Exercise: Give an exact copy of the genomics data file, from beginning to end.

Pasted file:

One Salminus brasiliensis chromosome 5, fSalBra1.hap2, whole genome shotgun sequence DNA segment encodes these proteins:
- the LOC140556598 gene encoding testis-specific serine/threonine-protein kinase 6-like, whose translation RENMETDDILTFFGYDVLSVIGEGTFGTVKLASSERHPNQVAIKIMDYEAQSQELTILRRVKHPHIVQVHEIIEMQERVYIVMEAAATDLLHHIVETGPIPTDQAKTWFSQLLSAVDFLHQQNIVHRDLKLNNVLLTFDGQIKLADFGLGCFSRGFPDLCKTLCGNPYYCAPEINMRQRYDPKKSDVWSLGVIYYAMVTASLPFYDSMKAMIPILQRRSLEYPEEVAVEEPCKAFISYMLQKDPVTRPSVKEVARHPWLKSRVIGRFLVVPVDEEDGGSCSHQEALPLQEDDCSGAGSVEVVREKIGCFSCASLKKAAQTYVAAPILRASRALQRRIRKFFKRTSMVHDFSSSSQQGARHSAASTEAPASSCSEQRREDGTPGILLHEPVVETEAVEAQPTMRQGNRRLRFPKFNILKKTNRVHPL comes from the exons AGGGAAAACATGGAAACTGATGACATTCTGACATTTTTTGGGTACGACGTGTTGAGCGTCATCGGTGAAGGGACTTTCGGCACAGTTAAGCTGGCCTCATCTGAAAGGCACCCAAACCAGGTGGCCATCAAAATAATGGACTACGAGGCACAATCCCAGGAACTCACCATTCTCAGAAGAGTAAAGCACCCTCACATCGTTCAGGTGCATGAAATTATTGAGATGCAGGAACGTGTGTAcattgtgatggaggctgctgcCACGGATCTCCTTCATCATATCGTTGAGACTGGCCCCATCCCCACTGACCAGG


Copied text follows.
One Salminus brasiliensis chromosome 5, fSalBra1.hap2, whole genome shotgun sequence DNA segment encodes these proteins:
- the LOC140556598 gene encoding testis-specific serine/threonine-protein kinase 6-like, whose translation RENMETDDILTFFGYDVLSVIGEGTFGTVKLASSERHPNQVAIKIMDYEAQSQELTILRRVKHPHIVQVHEIIEMQERVYIVMEAAATDLLHHIVETGPIPTDQAKTWFSQLLSAVDFLHQQNIVHRDLKLNNVLLTFDGQIKLADFGLGCFSRGFPDLCKTLCGNPYYCAPEINMRQRYDPKKSDVWSLGVIYYAMVTASLPFYDSMKAMIPILQRRSLEYPEEVAVEEPCKAFISYMLQKDPVTRPSVKEVARHPWLKSRVIGRFLVVPVDEEDGGSCSHQEALPLQEDDCSGAGSVEVVREKIGCFSCASLKKAAQTYVAAPILRASRALQRRIRKFFKRTSMVHDFSSSSQQGARHSAASTEAPASSCSEQRREDGTPGILLHEPVVETEAVEAQPTMRQGNRRLRFPKFNILKKTNRVHPL comes from the exons AGGGAAAACATGGAAACTGATGACATTCTGACATTTTTTGGGTACGACGTGTTGAGCGTCATCGGTGAAGGGACTTTCGGCACAGTTAAGCTGGCCTCATCTGAAAGGCACCCAAACCAGGTGGCCATCAAAATAATGGACTACGAGGCACAATCCCAGGAACTCACCATTCTCAGAAGAGTAAAGCACCCTCACATCGTTCAGGTGCATGAAATTATTGAGATGCAGGAACGTGTGTAcattgtgatggaggctgctgcCACGGATCTCCTTCATCATATCGTTGAGACTGGCCCCATCCCCACTGACCAGG